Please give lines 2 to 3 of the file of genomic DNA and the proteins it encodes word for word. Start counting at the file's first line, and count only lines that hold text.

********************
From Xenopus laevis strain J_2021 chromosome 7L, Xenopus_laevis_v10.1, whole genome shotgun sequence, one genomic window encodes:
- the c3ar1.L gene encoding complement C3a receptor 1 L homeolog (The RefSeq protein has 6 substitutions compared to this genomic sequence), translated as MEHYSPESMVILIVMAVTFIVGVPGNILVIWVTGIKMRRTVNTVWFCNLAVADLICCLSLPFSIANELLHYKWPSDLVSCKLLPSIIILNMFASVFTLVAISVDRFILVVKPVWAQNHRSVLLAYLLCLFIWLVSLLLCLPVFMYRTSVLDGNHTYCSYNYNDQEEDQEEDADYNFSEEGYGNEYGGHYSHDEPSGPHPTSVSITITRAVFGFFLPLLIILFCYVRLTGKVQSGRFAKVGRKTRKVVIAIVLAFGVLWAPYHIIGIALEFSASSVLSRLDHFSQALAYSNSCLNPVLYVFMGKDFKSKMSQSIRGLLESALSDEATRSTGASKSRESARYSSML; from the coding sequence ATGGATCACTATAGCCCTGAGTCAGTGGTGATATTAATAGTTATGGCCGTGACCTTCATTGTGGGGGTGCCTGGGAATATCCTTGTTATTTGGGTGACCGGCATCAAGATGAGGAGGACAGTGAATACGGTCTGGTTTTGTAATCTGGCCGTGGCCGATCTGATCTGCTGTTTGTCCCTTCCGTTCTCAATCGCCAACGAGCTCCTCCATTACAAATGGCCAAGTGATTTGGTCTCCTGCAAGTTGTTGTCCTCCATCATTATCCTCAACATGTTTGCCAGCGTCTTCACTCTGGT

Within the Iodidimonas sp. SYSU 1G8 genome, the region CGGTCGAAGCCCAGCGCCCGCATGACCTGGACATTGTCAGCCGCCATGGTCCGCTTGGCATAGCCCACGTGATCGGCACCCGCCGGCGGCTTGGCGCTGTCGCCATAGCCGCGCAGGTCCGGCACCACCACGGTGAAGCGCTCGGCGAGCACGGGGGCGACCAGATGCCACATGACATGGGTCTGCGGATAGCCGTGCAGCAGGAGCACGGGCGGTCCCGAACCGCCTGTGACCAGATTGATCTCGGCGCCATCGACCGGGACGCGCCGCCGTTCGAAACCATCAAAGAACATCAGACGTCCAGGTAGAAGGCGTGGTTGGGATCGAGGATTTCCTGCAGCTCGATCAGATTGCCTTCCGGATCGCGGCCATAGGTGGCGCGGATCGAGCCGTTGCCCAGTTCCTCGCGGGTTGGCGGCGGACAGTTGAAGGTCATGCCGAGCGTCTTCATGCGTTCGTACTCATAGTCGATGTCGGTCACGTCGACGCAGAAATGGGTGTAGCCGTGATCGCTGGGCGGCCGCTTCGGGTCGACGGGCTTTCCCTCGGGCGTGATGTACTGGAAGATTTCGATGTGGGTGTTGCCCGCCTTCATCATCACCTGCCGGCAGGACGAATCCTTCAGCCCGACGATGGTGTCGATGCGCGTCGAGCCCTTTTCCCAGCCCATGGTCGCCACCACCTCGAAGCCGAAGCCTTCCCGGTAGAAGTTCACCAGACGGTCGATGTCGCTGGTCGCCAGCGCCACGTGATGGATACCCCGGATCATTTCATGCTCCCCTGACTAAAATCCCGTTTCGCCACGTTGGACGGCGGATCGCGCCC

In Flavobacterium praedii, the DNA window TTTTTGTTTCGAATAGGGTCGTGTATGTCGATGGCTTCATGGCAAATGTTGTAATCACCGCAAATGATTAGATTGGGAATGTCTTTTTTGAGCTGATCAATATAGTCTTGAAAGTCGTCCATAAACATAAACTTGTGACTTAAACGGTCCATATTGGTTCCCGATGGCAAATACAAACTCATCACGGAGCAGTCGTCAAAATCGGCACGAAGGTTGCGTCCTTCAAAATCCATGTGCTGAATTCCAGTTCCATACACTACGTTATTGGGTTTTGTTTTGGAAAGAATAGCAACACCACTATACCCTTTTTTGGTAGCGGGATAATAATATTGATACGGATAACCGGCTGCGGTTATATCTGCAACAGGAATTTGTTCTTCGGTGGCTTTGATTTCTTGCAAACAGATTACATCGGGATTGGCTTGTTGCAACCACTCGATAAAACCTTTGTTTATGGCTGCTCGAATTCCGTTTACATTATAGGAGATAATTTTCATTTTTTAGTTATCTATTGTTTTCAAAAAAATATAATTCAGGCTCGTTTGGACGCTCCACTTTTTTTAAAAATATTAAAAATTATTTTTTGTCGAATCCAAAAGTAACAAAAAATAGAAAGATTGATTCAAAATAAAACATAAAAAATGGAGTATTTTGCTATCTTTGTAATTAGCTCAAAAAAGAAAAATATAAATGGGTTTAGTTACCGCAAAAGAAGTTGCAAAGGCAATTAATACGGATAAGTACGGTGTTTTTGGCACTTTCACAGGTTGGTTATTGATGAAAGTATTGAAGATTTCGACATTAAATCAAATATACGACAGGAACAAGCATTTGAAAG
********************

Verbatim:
- the c3ar1.L gene encoding complement C3a receptor 1 L homeolog (The RefSeq protein has 6 substitutions compared to this genomic sequence), translated as MEHYSPESMVILIVMAVTFIVGVPGNILVIWVTGIKMRRTVNTVWFCNLAVADLICCLSLPFSIANELLHYKWPSDLVSCKLLPSIIILNMFASVFTLVAISVDRFILVVKPVWAQNHRSVLLAYLLCLFIWLVSLLLCLPVFMYRTSVLDGNHTYCSYNYNDQEEDQEEDADYNFSEEGYGNEYGGHYSHDEPSGPHPTSVSITITRAVFGFFLPLLIILFCYVRLTGKVQSGRFAKVGRKTRKVVIAIVLAFGVLWAPYHIIGIALEFSASSVLSRLDHFSQALAYSNSCLNPVLYVFMGKDFKSKMSQSIRGLLESALSDEATRSTGASKSRESARYSSML; from the coding sequence ATGGATCACTATAGCCCTGAGTCAGTGGTGATATTAATAGTTATGGCCGTGACCTTCATTGTGGGGGTGCCTGGGAATATCCTTGTTATTTGGGTGACCGGCATCAAGATGAGGAGGACAGTGAATACGGTCTGGTTTTGTAATCTGGCCGTGGCCGATCTGATCTGCTGTTTGTCCCTTCCGTTCTCAATCGCCAACGAGCTCCTCCATTACAAATGGCCAAGTGATTTGGTCTCCTGCAAGTTGTTGTCCTCCATCATTATCCTCAACATGTTTGCCAGCGTCTTCACTCTGGT

Within the Iodidimonas sp. SYSU 1G8 genome, the region CGGTCGAAGCCCAGCGCCCGCATGACCTGGACATTGTCAGCCGCCATGGTCCGCTTGGCATAGCCCACGTGATCGGCACCCGCCGGCGGCTTGGCGCTGTCGCCATAGCCGCGCAGGTCCGGCACCACCACGGTGAAGCGCTCGGCGAGCACGGGGGCGACCAGATGCCACATGACATGGGTCTGCGGATAGCCGTGCAGCAGGAGCACGGGCGGTCCCGAACCGCCTGTGACCAGATTGATCTCGGCGCCATCGACCGGGACGCGCCGCCGTTCGAAACCATCAAAGAACATCAGACGTCCAGGTAGAAGGCGTGGTTGGGATCGAGGATTTCCTGCAGCTCGATCAGATTGCCTTCCGGATCGCGGCCATAGGTGGCGCGGATCGAGCCGTTGCCCAGTTCCTCGCGGGTTGGCGGCGGACAGTTGAAGGTCATGCCGAGCGTCTTCATGCGTTCGTACTCATAGTCGATGTCGGTCACGTCGACGCAGAAATGGGTGTAGCCGTGATCGCTGGGCGGCCGCTTCGGGTCGACGGGCTTTCCCTCGGGCGTGATGTACTGGAAGATTTCGATGTGGGTGTTGCCCGCCTTCATCATCACCTGCCGGCAGGACGAATCCTTCAGCCCGACGATGGTGTCGATGCGCGTCGAGCCCTTTTCCCAGCCCATGGTCGCCACCACCTCGAAGCCGAAGCCTTCCCGGTAGAAGTTCACCAGACGGTCGATGTCGCTGGTCGCCAGCGCCACGTGATGGATACCCCGGATCATTTCATGCTCCCCTGACTAAAATCCCGTTTCGCCACGTTGGACGGCGGATCGCGCCC